Video Students in Business for Themselves

They're only high school students, but they are making accessories for shoes, fabricating backpacks and doing product photography - all through their own businesses. It's the result of a partnership between a non-profit organization that teaches entrepreneurship and their schools. VOA's Mike O'Sullivan and Deyane Moses met the budding entrepreneurs near Los Angeles.
Video

Video Astronauts Train in Underwater Lab

In the world’s only underwater laboratory, four U.S. astronauts train for a planned visit to an asteroid. The lab - called Aquarius- is located five kilometers off Key Largo, in southern Florida. Living in close quarters and making excursions only into the surrounding ocean, they try to simulate the daily routine of a crew that will someday travel to collect samples of a rock orbiting far away from earth. VOA’s George Putic has more.
Video

Video Not Even Monks Spared From Thailand’s Junta-Backed Morality Push

With Thailand’s military government firmly in control after May’s bloodless coup, authorities are carrying out plans they say are aimed at restoring discipline, morality and patriotism to all Thais. The measures include a crackdown on illegal gambling, education reforms to promote students’ moral development, and a new 24-hour phone hotline for citizens to report misbehaving monks. Steve Sandford reports from Bangkok.
Video

Video Virtual Program Teaches Farming Skills

In a fast-changing world beset by unpredictable climate conditions, farmers cannot afford to ignore new technology. Researchers in Australia are developing an online virtual world program to share information about climate change and more sustainable farming techniques for sugar cane growers. As VOA's Zlatica Hoke reports, the idea is to create a wider support network for farmers.
Video

Video Airline Expert: Missile will Show Signature on Debris

The debris field from Malaysia Airlines Flight 17 is spread over a 21-kilometer radius in eastern Ukraine. It is expected to take investigators months to sort through the airplane pieces to learn about the missile that brought down the jetliner and who fired it. VOAs Carolyn Presutti explains how this work will be done.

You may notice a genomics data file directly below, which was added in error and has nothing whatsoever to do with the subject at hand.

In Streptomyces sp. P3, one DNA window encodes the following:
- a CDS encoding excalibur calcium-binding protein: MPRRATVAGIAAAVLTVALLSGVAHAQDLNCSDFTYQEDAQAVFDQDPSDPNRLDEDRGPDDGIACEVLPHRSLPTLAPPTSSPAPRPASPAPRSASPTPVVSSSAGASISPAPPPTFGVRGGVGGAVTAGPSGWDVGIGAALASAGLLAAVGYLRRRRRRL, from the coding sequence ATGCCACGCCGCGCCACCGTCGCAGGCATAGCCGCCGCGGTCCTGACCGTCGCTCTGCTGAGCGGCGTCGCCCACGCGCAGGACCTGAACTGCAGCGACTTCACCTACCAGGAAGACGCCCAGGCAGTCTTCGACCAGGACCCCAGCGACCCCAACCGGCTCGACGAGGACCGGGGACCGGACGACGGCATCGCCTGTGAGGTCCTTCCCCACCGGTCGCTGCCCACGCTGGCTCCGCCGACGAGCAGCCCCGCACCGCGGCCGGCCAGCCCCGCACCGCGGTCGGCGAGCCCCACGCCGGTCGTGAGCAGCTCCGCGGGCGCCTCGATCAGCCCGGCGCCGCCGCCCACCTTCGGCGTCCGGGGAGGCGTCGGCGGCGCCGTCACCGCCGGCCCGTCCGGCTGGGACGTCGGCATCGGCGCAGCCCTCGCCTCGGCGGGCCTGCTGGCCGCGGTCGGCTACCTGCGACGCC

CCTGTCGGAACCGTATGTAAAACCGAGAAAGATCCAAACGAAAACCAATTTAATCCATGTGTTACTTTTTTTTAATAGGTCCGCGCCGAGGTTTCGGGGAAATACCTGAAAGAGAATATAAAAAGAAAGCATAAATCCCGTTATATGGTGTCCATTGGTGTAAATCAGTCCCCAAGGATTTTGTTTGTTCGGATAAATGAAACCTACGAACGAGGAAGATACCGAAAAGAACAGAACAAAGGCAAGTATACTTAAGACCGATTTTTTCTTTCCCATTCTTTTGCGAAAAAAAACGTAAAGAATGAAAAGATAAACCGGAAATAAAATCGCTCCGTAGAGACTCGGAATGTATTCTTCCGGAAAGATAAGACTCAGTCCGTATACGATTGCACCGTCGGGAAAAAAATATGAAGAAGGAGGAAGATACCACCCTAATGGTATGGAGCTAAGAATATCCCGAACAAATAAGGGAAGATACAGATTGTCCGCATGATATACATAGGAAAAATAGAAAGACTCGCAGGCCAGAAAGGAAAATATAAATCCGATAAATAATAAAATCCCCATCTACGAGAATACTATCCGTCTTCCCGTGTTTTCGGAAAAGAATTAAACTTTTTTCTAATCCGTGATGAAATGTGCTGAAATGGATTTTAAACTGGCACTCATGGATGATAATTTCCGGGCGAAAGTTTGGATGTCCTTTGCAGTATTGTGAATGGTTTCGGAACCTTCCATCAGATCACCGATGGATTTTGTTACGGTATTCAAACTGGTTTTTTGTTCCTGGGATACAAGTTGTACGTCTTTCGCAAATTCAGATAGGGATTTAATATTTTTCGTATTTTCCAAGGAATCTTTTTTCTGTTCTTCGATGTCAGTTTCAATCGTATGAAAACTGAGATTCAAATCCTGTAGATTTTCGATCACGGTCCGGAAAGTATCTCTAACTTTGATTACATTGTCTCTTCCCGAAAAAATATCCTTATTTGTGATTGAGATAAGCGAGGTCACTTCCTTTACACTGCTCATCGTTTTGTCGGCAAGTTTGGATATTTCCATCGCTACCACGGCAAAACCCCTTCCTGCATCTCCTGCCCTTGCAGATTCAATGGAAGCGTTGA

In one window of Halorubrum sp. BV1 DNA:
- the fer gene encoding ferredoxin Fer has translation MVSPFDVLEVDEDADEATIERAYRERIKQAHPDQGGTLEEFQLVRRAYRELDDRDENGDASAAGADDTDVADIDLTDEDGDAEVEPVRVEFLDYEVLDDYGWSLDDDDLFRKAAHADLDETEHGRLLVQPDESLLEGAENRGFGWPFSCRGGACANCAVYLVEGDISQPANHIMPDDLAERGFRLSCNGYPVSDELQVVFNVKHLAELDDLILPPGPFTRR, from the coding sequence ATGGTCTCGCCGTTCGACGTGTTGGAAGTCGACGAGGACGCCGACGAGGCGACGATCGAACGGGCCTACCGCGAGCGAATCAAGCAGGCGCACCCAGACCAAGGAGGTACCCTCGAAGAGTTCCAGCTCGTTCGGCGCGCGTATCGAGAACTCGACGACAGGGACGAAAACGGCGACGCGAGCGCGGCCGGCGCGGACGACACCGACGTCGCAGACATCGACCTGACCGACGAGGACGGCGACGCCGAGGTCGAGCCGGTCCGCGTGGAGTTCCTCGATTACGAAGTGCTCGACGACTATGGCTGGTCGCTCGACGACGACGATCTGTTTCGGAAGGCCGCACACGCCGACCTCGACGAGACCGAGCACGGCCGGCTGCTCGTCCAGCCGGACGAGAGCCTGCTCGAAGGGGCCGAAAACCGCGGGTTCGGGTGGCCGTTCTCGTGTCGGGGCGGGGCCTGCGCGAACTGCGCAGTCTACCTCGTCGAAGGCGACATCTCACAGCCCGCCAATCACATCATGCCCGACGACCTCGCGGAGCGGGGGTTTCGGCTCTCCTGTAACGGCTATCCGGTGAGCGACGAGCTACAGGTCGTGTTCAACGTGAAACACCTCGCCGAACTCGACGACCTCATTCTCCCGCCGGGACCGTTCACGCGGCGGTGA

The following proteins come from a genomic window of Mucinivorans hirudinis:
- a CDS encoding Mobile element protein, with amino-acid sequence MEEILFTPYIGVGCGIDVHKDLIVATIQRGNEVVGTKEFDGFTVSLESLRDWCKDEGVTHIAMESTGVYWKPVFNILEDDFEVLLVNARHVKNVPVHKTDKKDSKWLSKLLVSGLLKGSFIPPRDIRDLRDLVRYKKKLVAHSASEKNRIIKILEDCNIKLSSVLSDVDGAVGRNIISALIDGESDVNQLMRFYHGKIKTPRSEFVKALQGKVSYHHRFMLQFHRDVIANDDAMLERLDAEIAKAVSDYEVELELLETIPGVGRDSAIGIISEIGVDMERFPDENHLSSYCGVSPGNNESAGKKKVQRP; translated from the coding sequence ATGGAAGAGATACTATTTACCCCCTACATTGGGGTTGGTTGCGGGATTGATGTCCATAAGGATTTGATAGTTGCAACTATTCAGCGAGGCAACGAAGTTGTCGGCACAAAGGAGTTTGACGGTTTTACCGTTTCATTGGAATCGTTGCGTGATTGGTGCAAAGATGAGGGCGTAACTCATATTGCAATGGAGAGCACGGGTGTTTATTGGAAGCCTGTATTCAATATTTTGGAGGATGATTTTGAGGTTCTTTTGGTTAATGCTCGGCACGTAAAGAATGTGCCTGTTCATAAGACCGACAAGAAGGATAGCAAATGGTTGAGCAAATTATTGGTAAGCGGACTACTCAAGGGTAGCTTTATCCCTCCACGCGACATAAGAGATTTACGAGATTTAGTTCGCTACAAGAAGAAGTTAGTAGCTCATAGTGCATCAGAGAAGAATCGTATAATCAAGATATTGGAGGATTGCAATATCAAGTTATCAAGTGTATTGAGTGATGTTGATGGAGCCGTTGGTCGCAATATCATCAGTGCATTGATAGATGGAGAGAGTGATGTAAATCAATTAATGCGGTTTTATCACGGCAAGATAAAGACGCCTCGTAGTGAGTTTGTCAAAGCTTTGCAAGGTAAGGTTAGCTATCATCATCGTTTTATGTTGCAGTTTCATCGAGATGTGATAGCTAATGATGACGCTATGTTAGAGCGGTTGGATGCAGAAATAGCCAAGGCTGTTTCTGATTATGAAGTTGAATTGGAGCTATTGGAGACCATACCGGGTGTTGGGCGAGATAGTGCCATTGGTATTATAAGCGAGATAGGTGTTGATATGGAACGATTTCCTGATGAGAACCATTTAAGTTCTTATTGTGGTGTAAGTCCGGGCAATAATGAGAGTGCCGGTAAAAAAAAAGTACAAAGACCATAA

Video

Video Treatment for Childhood Epilepsy Heats up Medical Marijuana Debate

In the United States, marijuana is classed as an illegal drug by the federal government. But nearly half the states have legalized it, to some degree. Proponents say some strains of marijuana might have exceptional health benefits, for treating pain or inflammation in chronic conditions such as cancer, multiple sclerosis and epilepsy. Shelley Schlender reports on a strain of medical marijuana developed in Colorado that is reputed to reduce seizures in childhood epilepsy
Video

Video Airbus Adds Metal 3D Printed Parts to New Jets

By the end of this year, European aircraft manufacturing consortium Airbus plans to deliver the first of its new, extra-wide-body passenger jets, the A350-XWB. Among other technological innovations, the new plane will also incorporate metal parts made in a 3-D printer. VOA's George Putic has more.
Video

Video AIDS Conference Welcomes Exciting Developments in HIV Treatment, Prevention

Significant strides have been made in recent years toward the treatment and prevention of HIV, the virus that causes AIDS. This year, at the International AIDS Conference, the AIDS community welcomed progress on a new pill that may prevent transmission of the deadly virus. VOA’s Anita Powell reports from Melbourne, Australia.
Video

Video IAEA: Iran Turns its Enriched Uranium Into Less Harmful Form

Iran has converted its stockpiles of enriched uranium into a less dangerous form that is more difficult to use for nuclear weapons, according to the United Nations’ Atomic Energy Agency. The move complies with an interim deal reached with Western powers on Iran's nuclear program last year, in exchange for easing of sanctions. Henry Ridgwell reports for VOA from London.

AppleAndroid